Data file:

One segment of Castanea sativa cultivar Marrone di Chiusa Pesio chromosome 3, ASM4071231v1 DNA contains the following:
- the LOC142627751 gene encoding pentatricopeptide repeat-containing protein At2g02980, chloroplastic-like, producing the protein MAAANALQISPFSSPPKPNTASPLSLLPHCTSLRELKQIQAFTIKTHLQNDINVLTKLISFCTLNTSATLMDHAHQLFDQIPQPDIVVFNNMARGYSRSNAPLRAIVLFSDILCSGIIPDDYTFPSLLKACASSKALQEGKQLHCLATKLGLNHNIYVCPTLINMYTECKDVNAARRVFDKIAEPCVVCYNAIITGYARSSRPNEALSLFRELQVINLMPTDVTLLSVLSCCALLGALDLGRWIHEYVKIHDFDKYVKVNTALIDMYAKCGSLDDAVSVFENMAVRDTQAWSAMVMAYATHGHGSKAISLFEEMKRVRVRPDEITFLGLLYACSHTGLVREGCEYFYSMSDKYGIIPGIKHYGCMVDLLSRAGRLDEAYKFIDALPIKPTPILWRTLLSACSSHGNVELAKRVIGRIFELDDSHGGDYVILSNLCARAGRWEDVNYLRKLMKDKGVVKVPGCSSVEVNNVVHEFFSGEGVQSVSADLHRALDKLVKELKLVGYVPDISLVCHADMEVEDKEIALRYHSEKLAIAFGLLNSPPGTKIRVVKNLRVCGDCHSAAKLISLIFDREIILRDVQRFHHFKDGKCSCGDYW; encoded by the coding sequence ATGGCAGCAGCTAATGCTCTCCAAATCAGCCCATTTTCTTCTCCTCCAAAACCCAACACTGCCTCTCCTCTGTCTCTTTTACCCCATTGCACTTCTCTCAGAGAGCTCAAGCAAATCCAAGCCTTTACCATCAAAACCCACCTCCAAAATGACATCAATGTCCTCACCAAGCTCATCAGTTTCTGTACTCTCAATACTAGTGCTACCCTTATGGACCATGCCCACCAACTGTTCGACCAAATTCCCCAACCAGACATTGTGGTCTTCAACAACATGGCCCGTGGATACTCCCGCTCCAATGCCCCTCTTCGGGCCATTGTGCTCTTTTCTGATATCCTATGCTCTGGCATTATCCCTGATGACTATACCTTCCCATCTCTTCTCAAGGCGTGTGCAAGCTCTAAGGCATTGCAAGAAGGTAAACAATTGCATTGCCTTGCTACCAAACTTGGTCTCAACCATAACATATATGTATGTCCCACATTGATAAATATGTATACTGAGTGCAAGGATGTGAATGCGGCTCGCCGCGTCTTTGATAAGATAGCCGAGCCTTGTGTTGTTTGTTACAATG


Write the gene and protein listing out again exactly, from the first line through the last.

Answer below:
One segment of Castanea sativa cultivar Marrone di Chiusa Pesio chromosome 3, ASM4071231v1 DNA contains the following:
- the LOC142627751 gene encoding pentatricopeptide repeat-containing protein At2g02980, chloroplastic-like, producing the protein MAAANALQISPFSSPPKPNTASPLSLLPHCTSLRELKQIQAFTIKTHLQNDINVLTKLISFCTLNTSATLMDHAHQLFDQIPQPDIVVFNNMARGYSRSNAPLRAIVLFSDILCSGIIPDDYTFPSLLKACASSKALQEGKQLHCLATKLGLNHNIYVCPTLINMYTECKDVNAARRVFDKIAEPCVVCYNAIITGYARSSRPNEALSLFRELQVINLMPTDVTLLSVLSCCALLGALDLGRWIHEYVKIHDFDKYVKVNTALIDMYAKCGSLDDAVSVFENMAVRDTQAWSAMVMAYATHGHGSKAISLFEEMKRVRVRPDEITFLGLLYACSHTGLVREGCEYFYSMSDKYGIIPGIKHYGCMVDLLSRAGRLDEAYKFIDALPIKPTPILWRTLLSACSSHGNVELAKRVIGRIFELDDSHGGDYVILSNLCARAGRWEDVNYLRKLMKDKGVVKVPGCSSVEVNNVVHEFFSGEGVQSVSADLHRALDKLVKELKLVGYVPDISLVCHADMEVEDKEIALRYHSEKLAIAFGLLNSPPGTKIRVVKNLRVCGDCHSAAKLISLIFDREIILRDVQRFHHFKDGKCSCGDYW; encoded by the coding sequence ATGGCAGCAGCTAATGCTCTCCAAATCAGCCCATTTTCTTCTCCTCCAAAACCCAACACTGCCTCTCCTCTGTCTCTTTTACCCCATTGCACTTCTCTCAGAGAGCTCAAGCAAATCCAAGCCTTTACCATCAAAACCCACCTCCAAAATGACATCAATGTCCTCACCAAGCTCATCAGTTTCTGTACTCTCAATACTAGTGCTACCCTTATGGACCATGCCCACCAACTGTTCGACCAAATTCCCCAACCAGACATTGTGGTCTTCAACAACATGGCCCGTGGATACTCCCGCTCCAATGCCCCTCTTCGGGCCATTGTGCTCTTTTCTGATATCCTATGCTCTGGCATTATCCCTGATGACTATACCTTCCCATCTCTTCTCAAGGCGTGTGCAAGCTCTAAGGCATTGCAAGAAGGTAAACAATTGCATTGCCTTGCTACCAAACTTGGTCTCAACCATAACATATATGTATGTCCCACATTGATAAATATGTATACTGAGTGCAAGGATGTGAATGCGGCTCGCCGCGTCTTTGATAAGATAGCCGAGCCTTGTGTTGTTTGTTACAATG